As Rails is a Rack application it delegates the parsing of request parameters to the Rack::Utils module. This worked fine until for some bizarre reason the Rack team decided that the parse_query and normalize_params methods should “properly” parse quoted string values. I haven't been able to find the discussion that led to this commit, so I don't know what the original intention was.

Although this change was made way back in December last year and was released as part of Rack 1.1 in January, it didn't cause a problem for Rails applications until version 2.3.6 bumped the Rack dependency from 1.0 to 1.1. Applications using other Rack frameworks like Sinatra would likely have been affected sooner as they're able to take advantage of a new Rack release more easily.

We first noticed a problem when deploying a Rails 2.3.5 app with JRuby (which was a real pain to track down as something in JRuby was activating Rack 1.1 even though Rails 2.3.5 uses 1.0) and then it cropped up again in one of our Sinatra apps.

So what's the problem?

It's probably best to show a couple of examples:

Rack::Utils.parse_query("foo=bar")
=> {"foo"=>"bar"} # correct
Rack::Utils.parse_query("foo=\"bar\"")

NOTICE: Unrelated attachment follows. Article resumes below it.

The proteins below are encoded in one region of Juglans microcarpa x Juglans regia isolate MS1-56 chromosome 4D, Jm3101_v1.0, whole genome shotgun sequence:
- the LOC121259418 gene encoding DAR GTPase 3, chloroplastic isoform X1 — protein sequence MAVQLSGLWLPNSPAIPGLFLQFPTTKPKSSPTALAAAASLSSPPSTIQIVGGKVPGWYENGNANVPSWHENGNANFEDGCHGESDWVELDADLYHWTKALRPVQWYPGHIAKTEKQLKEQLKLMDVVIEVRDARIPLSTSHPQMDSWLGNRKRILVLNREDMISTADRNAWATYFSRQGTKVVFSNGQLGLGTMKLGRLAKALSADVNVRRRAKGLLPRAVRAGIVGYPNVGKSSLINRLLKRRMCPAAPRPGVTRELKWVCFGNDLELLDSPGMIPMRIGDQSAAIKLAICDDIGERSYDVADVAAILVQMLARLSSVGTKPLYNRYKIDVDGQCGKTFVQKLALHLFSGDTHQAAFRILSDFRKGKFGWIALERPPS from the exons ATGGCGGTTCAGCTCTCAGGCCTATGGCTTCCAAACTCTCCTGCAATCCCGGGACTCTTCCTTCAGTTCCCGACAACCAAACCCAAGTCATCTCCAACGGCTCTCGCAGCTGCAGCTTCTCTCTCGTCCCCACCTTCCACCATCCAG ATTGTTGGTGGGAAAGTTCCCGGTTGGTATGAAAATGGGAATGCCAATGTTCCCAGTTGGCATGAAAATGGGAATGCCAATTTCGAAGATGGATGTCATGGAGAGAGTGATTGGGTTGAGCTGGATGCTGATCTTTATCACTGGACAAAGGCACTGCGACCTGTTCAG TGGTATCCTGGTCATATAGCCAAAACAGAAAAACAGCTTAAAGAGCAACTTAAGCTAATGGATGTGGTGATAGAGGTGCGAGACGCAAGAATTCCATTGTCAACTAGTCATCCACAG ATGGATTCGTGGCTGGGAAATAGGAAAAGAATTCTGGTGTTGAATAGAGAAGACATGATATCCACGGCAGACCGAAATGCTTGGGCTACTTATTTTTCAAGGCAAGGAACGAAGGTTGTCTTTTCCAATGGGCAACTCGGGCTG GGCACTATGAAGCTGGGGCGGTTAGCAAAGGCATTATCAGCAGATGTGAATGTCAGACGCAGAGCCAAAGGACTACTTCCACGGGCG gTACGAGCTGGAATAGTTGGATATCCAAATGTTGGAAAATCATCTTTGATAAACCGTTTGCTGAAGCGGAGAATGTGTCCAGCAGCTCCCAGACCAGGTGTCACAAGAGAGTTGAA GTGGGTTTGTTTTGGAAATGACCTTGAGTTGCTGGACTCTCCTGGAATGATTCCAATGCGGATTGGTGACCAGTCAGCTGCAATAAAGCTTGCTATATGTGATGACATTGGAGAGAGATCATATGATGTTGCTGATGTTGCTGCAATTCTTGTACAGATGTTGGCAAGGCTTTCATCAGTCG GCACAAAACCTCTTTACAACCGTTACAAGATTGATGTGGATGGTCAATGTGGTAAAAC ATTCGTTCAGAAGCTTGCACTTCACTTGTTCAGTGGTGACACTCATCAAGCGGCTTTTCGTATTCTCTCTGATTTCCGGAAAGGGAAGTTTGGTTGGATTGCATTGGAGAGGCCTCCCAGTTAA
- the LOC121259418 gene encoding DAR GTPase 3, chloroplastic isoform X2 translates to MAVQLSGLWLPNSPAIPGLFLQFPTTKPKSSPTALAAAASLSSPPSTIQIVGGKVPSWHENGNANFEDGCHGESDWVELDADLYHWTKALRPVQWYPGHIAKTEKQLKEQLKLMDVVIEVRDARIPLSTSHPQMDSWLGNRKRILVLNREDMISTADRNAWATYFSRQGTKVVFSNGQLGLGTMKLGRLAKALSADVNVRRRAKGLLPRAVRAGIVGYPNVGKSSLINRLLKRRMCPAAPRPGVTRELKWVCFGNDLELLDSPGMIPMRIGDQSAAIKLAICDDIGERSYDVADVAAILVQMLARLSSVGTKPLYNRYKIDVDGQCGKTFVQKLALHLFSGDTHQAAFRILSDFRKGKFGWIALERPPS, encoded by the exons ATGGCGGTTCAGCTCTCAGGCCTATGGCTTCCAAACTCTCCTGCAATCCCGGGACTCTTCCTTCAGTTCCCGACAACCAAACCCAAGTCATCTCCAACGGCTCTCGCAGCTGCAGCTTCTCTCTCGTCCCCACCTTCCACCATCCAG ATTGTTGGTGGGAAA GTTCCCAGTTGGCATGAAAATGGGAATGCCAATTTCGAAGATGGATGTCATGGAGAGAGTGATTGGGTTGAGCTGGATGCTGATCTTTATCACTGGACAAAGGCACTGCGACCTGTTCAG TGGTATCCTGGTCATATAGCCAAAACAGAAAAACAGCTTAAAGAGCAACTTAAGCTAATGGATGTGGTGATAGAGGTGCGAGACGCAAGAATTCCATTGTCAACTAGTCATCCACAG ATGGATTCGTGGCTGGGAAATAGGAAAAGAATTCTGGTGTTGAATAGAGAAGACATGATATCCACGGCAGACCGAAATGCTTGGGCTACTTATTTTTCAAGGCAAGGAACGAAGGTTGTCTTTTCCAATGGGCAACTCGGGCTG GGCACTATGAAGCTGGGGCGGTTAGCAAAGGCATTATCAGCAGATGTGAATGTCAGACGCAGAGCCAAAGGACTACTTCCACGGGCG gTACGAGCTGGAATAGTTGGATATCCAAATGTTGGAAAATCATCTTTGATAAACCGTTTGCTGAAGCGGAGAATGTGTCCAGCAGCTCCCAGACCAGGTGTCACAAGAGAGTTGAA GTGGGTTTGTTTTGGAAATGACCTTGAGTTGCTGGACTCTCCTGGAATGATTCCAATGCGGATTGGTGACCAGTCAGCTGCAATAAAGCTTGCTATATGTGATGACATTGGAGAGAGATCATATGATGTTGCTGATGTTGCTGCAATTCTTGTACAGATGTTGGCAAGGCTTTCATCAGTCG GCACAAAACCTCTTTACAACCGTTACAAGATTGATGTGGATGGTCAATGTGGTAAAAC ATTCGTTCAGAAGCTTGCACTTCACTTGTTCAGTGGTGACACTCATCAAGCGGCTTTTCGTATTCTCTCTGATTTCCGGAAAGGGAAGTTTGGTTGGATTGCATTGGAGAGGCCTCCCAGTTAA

=> {"foo"=>"bar"} # incorrect! should be {"foo"=>"\"bar\""}

It may not be immediately obvious why this removal of quotes could be a problem. For us, our application was providing search functionality using ThinkingSphinx and we wanted to allow users to search for phrases. Rack's interference meant this wasn't possible:

Rack::Utils.parse_query("search=\"I%20am%20a%20search%20phrase\"")
{"search"=>"I am a search phrase"}

The quotes around the phrase are gone, changing the meaning of the ThinkingSphinx search and causing us headaches.

A ticket has also been created on the Rails tracker that suggests that text submitted in a form can also be prematurely truncated as a result of this bug.

How can it be fixed?

The good news is that the changes that caused this bug were reverted in time for Rack 1.2, the bad news is that at the time of writing Rails is still dependent on the broken 1.1 release. Hopefully this will be changed before Rails 2.3.9 is made available: if it isn't expect 2.3.10 to come out a day or so later!

For existing Rails 2.3.8 applications you won't be able to change the Rack version used by Rails but you will be able to monkey-patch the code. Follow the steps below:

  1. Create an initializer called _run_first.rb in the config/initializers directory of your app (note that the leading underscore is important as Rails loads initializers in alphabetical order, the underscore forces this one to the top of the list)

  2. Add the following code to it:

    Dir[File.join(Rails.root, "lib", "patches", "**", "*.rb")].sort.each { |patch| require(patch) }
  3. Create a folder called patches in the lib directory of your Rails application (unless it already exists)

  4. Create a file in this lib/patches directory called rack.rb

  5. Add the following code (or get the gist):